A major barrier in consumer adoption of electric vehicles (EVs) is “range anxiety,” the concern that the vehicle will run out of power at an inopportune time. Range anxiety is caused by the current relatively low electric-only operational range and sparse public charging station (CS) infrastructure. Range anxiety may be significantly mitigated if EV manufacturers and CS operators work in partnership using a cooperative business model to balance EV performance and CS coverage. This model is in contrast to a sequential decision-making model where manufacturers bring new EVs to the market first and CS operators decide on CS deployment given EV specifications and market demand. This paper proposes an integrated decision-making framework to assess profitability of a cooperative business model using a multidisciplinary optimization model that combines marketing, engineering, and operations considerations. This model is demonstrated in a case study involving battery EV design and direct current (DC) fast-CS location network in Southeast Michigan. The expected benefits can motive both government and private enterprise actions.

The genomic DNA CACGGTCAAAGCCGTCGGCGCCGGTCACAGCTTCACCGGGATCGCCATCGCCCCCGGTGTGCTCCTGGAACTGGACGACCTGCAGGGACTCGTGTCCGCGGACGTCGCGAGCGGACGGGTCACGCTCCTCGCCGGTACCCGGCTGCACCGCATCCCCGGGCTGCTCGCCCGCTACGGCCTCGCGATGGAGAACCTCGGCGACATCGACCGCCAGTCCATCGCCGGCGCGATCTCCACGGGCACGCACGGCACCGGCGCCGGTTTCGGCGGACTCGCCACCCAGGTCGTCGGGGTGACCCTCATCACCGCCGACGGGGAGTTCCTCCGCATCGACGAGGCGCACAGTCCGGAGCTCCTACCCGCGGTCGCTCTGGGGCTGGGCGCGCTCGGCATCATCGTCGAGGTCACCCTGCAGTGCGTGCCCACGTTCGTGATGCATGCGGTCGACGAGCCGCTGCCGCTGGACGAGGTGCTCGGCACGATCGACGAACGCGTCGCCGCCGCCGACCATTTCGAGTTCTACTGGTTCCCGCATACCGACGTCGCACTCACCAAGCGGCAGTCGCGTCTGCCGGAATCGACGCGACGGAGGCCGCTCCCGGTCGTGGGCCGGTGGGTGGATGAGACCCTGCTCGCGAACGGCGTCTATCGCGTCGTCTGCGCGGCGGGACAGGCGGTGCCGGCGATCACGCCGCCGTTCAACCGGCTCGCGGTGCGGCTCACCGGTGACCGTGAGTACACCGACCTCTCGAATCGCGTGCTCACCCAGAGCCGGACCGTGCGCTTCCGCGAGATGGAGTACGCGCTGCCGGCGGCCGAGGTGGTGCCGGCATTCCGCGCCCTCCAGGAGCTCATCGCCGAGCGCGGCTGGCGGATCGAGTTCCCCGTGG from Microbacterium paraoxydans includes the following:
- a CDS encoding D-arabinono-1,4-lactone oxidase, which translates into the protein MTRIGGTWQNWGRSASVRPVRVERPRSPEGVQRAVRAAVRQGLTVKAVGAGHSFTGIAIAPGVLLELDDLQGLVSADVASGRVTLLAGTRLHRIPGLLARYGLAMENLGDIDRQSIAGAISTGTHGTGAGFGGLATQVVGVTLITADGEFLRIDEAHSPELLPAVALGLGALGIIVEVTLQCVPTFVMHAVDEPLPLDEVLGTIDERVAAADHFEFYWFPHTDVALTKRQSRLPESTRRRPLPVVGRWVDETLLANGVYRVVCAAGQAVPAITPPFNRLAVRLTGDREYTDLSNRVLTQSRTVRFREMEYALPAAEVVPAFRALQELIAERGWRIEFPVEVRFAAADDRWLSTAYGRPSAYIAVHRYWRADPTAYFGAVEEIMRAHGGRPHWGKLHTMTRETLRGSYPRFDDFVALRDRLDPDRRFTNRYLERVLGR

Integrated Decision Making in Electric Vehicle and Charging Station Location Network Design
Contributed by the Design Automation Committee of ASME for publication in the JOURNAL OF MECHANICAL DESIGN. Manuscript received September 24, 2014; final manuscript received February 16, 2015; published online March 30, 2015. Assoc. Editor: Gary Wang.
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Kang, N., Feinberg, F. M., and Papalambros, P. Y. (June 1, 2015). "Integrated Decision Making in Electric Vehicle and Charging Station Location Network Design." ASME. J. Mech. Des. June 2015; 137(6): 061402. https://doi.org/10.1115/1.4029894
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